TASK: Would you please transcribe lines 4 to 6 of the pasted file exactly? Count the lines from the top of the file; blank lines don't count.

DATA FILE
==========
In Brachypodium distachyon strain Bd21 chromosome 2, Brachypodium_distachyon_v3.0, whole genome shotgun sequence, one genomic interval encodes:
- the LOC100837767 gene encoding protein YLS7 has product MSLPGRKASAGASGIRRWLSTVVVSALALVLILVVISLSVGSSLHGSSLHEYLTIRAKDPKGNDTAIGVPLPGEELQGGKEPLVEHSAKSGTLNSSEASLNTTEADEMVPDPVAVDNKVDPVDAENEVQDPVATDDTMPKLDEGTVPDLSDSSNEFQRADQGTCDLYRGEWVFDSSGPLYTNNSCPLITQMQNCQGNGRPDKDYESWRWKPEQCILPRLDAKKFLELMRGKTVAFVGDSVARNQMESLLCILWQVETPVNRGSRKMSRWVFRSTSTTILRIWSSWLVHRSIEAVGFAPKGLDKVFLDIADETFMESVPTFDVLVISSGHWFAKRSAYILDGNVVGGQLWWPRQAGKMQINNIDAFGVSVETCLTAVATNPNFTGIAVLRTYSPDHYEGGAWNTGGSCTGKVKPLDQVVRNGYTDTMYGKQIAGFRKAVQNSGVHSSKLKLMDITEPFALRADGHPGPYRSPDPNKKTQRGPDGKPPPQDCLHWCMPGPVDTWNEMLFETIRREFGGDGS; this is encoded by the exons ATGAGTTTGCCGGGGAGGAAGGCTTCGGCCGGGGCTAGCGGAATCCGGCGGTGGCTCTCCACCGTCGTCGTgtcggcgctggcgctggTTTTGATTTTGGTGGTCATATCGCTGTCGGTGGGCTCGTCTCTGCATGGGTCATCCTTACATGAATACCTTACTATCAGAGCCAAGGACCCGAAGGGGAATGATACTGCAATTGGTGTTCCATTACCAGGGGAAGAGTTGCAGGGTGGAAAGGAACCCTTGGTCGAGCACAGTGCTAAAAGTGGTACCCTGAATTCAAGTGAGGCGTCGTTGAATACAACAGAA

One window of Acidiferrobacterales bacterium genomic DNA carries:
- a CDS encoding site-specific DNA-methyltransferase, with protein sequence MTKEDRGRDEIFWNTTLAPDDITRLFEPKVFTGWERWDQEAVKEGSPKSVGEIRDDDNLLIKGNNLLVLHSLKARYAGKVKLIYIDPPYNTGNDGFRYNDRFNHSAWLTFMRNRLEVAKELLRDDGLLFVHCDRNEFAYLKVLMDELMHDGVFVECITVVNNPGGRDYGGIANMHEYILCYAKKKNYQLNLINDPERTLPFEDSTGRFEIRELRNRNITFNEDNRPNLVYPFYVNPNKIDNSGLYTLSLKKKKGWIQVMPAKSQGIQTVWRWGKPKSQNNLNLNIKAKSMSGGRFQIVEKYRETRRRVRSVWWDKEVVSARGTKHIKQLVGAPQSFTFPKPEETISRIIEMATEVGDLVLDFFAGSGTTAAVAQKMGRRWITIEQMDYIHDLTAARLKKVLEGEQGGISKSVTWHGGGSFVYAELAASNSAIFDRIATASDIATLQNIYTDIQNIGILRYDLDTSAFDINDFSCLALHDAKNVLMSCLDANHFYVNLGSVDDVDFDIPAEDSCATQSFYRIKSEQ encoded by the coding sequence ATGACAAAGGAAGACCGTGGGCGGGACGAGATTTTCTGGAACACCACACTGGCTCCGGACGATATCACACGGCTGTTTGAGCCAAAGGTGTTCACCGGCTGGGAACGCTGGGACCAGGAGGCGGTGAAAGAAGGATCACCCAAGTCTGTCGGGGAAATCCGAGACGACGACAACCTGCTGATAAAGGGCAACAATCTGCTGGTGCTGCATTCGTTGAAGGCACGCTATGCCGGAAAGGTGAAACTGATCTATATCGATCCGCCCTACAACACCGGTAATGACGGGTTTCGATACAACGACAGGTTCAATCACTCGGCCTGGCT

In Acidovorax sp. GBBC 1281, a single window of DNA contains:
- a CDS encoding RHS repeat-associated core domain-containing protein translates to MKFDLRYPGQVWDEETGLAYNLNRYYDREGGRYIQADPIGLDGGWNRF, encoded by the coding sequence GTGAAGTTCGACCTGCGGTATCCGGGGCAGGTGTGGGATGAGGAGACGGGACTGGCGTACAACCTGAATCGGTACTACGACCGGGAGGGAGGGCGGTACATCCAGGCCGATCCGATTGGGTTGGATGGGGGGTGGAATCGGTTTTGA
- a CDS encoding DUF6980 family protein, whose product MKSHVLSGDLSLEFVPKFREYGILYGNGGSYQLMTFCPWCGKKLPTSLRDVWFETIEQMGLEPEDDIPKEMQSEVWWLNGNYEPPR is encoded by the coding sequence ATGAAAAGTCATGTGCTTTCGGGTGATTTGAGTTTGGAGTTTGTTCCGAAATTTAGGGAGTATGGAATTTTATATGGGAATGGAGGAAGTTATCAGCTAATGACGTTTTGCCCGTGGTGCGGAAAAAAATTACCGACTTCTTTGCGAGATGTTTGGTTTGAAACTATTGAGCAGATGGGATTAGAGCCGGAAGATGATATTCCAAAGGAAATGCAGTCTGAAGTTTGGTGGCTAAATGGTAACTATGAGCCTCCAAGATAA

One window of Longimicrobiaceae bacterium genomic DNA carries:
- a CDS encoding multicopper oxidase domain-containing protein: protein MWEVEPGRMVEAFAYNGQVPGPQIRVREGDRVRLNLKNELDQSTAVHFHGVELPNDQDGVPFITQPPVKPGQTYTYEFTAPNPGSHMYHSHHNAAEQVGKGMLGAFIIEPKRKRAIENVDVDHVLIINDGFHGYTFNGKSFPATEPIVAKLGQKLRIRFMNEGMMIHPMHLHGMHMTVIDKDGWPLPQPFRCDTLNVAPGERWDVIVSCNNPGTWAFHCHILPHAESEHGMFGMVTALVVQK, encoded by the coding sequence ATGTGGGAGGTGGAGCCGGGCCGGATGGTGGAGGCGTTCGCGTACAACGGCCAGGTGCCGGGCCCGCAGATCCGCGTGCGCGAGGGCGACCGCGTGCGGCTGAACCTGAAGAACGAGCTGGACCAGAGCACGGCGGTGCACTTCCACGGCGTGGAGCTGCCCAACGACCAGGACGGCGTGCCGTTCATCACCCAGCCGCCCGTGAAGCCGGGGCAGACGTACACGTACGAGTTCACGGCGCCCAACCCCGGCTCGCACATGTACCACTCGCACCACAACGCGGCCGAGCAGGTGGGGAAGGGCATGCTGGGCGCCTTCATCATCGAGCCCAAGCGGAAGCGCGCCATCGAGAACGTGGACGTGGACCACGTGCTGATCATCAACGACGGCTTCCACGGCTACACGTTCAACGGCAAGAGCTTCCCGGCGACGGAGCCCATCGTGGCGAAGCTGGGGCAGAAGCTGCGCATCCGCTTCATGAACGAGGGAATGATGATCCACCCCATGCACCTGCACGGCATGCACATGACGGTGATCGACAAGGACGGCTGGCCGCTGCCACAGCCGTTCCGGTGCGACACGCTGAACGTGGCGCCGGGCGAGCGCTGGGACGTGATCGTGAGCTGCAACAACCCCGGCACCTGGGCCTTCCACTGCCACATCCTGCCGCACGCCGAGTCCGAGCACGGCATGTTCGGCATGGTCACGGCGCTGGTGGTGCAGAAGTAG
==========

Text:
- a CDS encoding site-specific DNA-methyltransferase, with protein sequence MTKEDRGRDEIFWNTTLAPDDITRLFEPKVFTGWERWDQEAVKEGSPKSVGEIRDDDNLLIKGNNLLVLHSLKARYAGKVKLIYIDPPYNTGNDGFRYNDRFNHSAWLTFMRNRLEVAKELLRDDGLLFVHCDRNEFAYLKVLMDELMHDGVFVECITVVNNPGGRDYGGIANMHEYILCYAKKKNYQLNLINDPERTLPFEDSTGRFEIRELRNRNITFNEDNRPNLVYPFYVNPNKIDNSGLYTLSLKKKKGWIQVMPAKSQGIQTVWRWGKPKSQNNLNLNIKAKSMSGGRFQIVEKYRETRRRVRSVWWDKEVVSARGTKHIKQLVGAPQSFTFPKPEETISRIIEMATEVGDLVLDFFAGSGTTAAVAQKMGRRWITIEQMDYIHDLTAARLKKVLEGEQGGISKSVTWHGGGSFVYAELAASNSAIFDRIATASDIATLQNIYTDIQNIGILRYDLDTSAFDINDFSCLALHDAKNVLMSCLDANHFYVNLGSVDDVDFDIPAEDSCATQSFYRIKSEQ encoded by the coding sequence ATGACAAAGGAAGACCGTGGGCGGGACGAGATTTTCTGGAACACCACACTGGCTCCGGACGATATCACACGGCTGTTTGAGCCAAAGGTGTTCACCGGCTGGGAACGCTGGGACCAGGAGGCGGTGAAAGAAGGATCACCCAAGTCTGTCGGGGAAATCCGAGACGACGACAACCTGCTGATAAAGGGCAACAATCTGCTGGTGCTGCATTCGTTGAAGGCACGCTATGCCGGAAAGGTGAAACTGATCTATATCGATCCGCCCTACAACACCGGTAATGACGGGTTTCGATACAACGACAGGTTCAATCACTCGGCCTGGCT

In Acidovorax sp. GBBC 1281, a single window of DNA contains:
- a CDS encoding RHS repeat-associated core domain-containing protein translates to MKFDLRYPGQVWDEETGLAYNLNRYYDREGGRYIQADPIGLDGGWNRF, encoded by the coding sequence GTGAAGTTCGACCTGCGGTATCCGGGGCAGGTGTGGGATGAGGAGACGGGACTGGCGTACAACCTGAATCGGTACTACGACCGGGAGGGAGGGCGGTACATCCAGGCCGATCCGATTGGGTTGGATGGGGGGTGGAATCGGTTTTGA